We cannot be the 700-pound gorilla that's always going to be in charge. We have paid enormously, $151 billion already, 1000 American lives, and almost 10,000 Iraqi lives, and I don't know how many wounded. So we've paid a hefty price. But if we have paid that price, we want to honor that price, then I think we have to make this a world effort.
And I want to respectfully disagree with my colleague here. She talks about us putting Iraq together economically. Unemployment there went from 30 percent to 60 percent. If anybody's getting over economically in Iraq, it's the United States and some of our companies like Halliburton and others that are simply stealing there, using this as an economic development opportunity for them. We should not offer our sons and daughters for that. That's for sure.
WILLIAMS: At least for Iraq, listen, it has taken thousands of years. We're trying to do in a couple of years what they have not been able to do in thousands of years. At least they should have the opportunity to govern themselves, experience freedom, and build their own government. And I think the best thing the United States can do is what it has done. And the sooner we get out of there, remove our troops from there, and give them the opportunity to govern themselves and set up their own security force, the better off they will be.
MANN: OK. There's a woman here, in fact, who's wearing a T- shirt that says "Bring the Troops Home." Can you tell me who you are and what organization you're with, if any, or if you're just a concerned voter?
QUESTION: My name is Diane Mathowitz (ph). And I'm with the International Action Center. And we have opposed the war from the beginning. And that is because the reasons given by the Bush administration have no reality to them. They flow out of a Plan for a New American Century. So we are for calling the troops home now, all of them.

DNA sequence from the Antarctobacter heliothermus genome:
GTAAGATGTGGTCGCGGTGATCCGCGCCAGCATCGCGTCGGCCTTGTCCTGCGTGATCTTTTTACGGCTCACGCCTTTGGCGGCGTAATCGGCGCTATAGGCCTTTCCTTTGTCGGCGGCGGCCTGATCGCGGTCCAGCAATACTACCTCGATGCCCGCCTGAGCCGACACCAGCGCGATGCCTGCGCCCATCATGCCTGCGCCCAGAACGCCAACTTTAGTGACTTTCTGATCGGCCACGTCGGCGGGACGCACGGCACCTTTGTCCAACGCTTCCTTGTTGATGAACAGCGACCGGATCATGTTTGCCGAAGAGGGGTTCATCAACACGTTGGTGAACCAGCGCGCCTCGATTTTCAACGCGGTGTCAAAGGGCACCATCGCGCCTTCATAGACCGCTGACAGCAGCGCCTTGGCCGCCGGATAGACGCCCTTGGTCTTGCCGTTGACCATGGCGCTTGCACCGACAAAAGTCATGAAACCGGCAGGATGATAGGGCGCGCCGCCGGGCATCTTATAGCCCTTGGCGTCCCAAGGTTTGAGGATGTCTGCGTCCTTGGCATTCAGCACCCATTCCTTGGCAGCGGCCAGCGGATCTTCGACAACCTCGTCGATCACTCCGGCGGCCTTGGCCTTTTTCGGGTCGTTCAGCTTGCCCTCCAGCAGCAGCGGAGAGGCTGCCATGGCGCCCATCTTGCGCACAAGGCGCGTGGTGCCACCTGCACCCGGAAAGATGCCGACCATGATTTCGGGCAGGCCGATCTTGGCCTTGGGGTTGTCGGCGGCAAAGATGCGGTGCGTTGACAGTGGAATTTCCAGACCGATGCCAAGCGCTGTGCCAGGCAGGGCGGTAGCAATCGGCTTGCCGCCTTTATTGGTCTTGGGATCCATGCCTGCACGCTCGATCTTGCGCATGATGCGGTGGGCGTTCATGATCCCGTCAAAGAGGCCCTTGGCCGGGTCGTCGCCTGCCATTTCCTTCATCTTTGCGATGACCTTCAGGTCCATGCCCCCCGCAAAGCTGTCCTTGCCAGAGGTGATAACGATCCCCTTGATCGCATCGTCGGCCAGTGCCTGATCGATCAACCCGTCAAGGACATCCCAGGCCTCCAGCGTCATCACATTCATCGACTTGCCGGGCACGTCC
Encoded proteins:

MANN: Will there be chaos in Iraq, though, if she does what she's suggesting? If the United States did what you're suggesting?
WILLIAMS: Oh, no, there's chaos now. Look at what happened in Iraq just within the last 24 hours. It's going to be that way. Remember what happened to us in our experiment with democracy, when we broke away from the British throne and we had our own self government. It took us a long time.
There was a lot of strife, there was a lot of killing. And that's sad, but that is a part of the price you pay when you're rebuilding a new nation. I mean, let's not forget the mass graves that were there before. They can't do any worse. The sky is the limit for them. They can only go forward. But in the process, many lives will be lost. There will be a lot of things that we will question. But in the end, they will get to their goal, and that goal is true democracy.
MALVEAUX: It's easy to say, many lives will be lost. But I think it's callous. I think it's absolutely callous. And it suggests that...
WILLIAMS It's not callous. It's a fact. It's a way of life. They're dying now.
MALVEAUX: Would you please let me finish, Armstrong Williams, if you don't mind. If you don't mind.
WILLIAMS: They're dying now.
MALVEAUX: You are callous and cold-hearted about our troops just like this president has taken our troops and used them as pawns.
WILLIAMS: Why are you so bitter?
MALVEAUX: I'm not bitter. I am angry.
WILLIAMS: Why are you so angry, at who?
MALVEAUX: I am angry about $151 billion being squandered. I'm angry about 1000 American troops dying. I'm angry about 9000 Iraqi people...
WILLIAMS: Money is squandered all the time in this country. It's for a good cause. It's for a good cause.
MALVEAUX: Nine thousand Iraqi people, who we refuse to even count, 9000 Iraqi people died. And I'm angry about the fact this was all a trick bag, that the weapons of mass destruction were never there. The weapons were never there Armstrong Williams.
WILLIAMS: Look at the mass graves.
MALVEAUX: The weapons were never there. This has been a trick bag. We have been manipulated into a situation where we must rebuild. We almost have no choices. We cannot take 138,000 troops away without destabilizing. For you to say people are going to die, people are going to die. No, I'm not angry. In fact, I'm so sad for you and sad for our country, for the way we have allowed ourselves to be used because of one man's ambition, because when we said terrorism, he started to substitute Saddam Hussein for Osama bin Laden, and we've never gotten it straight.
WILLIAMS: You said...
MANN: I'm going to move away from the table. Forgive me for interrupting. I'm going to move away from the table now.